Research into the brain’s ‘wayfinding’ processes – that is, how the brain processes visual information and makes sense of unfamiliar environments – is also of interest. For example, how do people choose which paths to follow? Are they influenced by street size, shape, colours, noise, or the number of cars? Such information could be used to inform the design of streets and places that are easier to navigate. This is of growing importance given the drive towards the design of inclusive and dementia-friendly places.
Relatedly, neuroscience offers a way to gain a deeper understanding of how non-neurotypical brains process and respond to different environments – for example, people with dementia or autism. Understanding these different perspectives and responses is key to the creation of spaces that are truly inclusive.
Neuroscience in action
But how exactly does one go about examining how brain cells respond to an urban environment?
There are a variety of neuroscience tools that may be used to gather information about human’s experience of the city.
A key tool is mobile electroencephalography (EEG). Previously, EEG involved equipment that could only be used in a laboratory. However, technological advances have seen the development of mobile EEG ‘headsets’ that can be worn as research participants navigate different streets and environments of the city.
Mobile EEG enables researchers to measure brain function and activity, as well as the responses of the autonomic nervous system (heart rate, skin conductivity, endocrinological levels). This can be used to understand how individuals experience urban environments.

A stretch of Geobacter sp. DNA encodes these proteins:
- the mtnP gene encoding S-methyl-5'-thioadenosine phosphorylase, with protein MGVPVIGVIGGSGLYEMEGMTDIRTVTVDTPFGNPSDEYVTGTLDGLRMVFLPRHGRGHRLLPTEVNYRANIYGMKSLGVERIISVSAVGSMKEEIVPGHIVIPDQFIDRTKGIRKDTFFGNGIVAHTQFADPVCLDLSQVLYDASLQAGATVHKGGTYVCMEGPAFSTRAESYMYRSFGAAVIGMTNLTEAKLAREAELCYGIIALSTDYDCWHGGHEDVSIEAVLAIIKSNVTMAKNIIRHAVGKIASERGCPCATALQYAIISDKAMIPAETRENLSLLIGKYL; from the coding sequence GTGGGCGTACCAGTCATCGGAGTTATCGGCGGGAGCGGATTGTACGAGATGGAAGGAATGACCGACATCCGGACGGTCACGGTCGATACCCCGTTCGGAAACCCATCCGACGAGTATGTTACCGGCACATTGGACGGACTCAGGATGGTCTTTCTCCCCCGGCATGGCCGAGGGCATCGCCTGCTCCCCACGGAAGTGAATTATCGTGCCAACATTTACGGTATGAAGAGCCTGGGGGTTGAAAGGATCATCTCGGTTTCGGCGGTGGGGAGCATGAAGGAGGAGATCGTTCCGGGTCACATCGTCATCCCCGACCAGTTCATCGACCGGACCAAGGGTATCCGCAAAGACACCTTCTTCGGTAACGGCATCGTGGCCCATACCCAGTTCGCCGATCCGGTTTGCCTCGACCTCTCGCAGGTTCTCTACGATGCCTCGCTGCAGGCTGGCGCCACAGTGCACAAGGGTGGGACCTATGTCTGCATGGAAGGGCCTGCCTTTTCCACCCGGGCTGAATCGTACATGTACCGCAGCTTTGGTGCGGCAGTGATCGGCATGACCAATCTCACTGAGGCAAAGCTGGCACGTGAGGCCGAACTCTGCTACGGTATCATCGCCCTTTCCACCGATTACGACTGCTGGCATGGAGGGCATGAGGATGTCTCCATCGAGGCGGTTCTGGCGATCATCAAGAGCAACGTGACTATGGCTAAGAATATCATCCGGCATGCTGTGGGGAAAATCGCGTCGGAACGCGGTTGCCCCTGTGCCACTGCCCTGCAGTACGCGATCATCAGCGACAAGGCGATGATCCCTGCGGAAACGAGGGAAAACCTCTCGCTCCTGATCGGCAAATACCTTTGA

For example, mobile EEG has been used to help understand the urban experiences of people with visual impairments. Other mobile EEG studies have looked at whether using quiet, low traffic streets has a different effect on pedestrians than using streets busy with shops, traffic and other pedestrians.
Eye tracking machines are another tool providing research findings of interest to urban designers. They study gaze behaviours and cognition, which are in turn related to attention, memory, language, problem solving, and decision making. Eye tracking can help researchers to understand which features catch and hold attention, visual preferences and experiences. For example, one eye-tracking study found (perhaps unsurprisingly) that humans prefer lush greenery in urban environments.
As these neurological research and related technologies advance, their application will undoubtedly become more sophisticated and widespread.
Building upon evidence
The urban population around the world is expanding rapidly and finding solutions to the mental and physical health challenges that cities present is crucial.
By understanding the insights that neuroscience can provide, city planners, policy makers and others involved in urban design can access a growing evidence base upon which to build future cities that are healthy, attractive and inclusive places to live.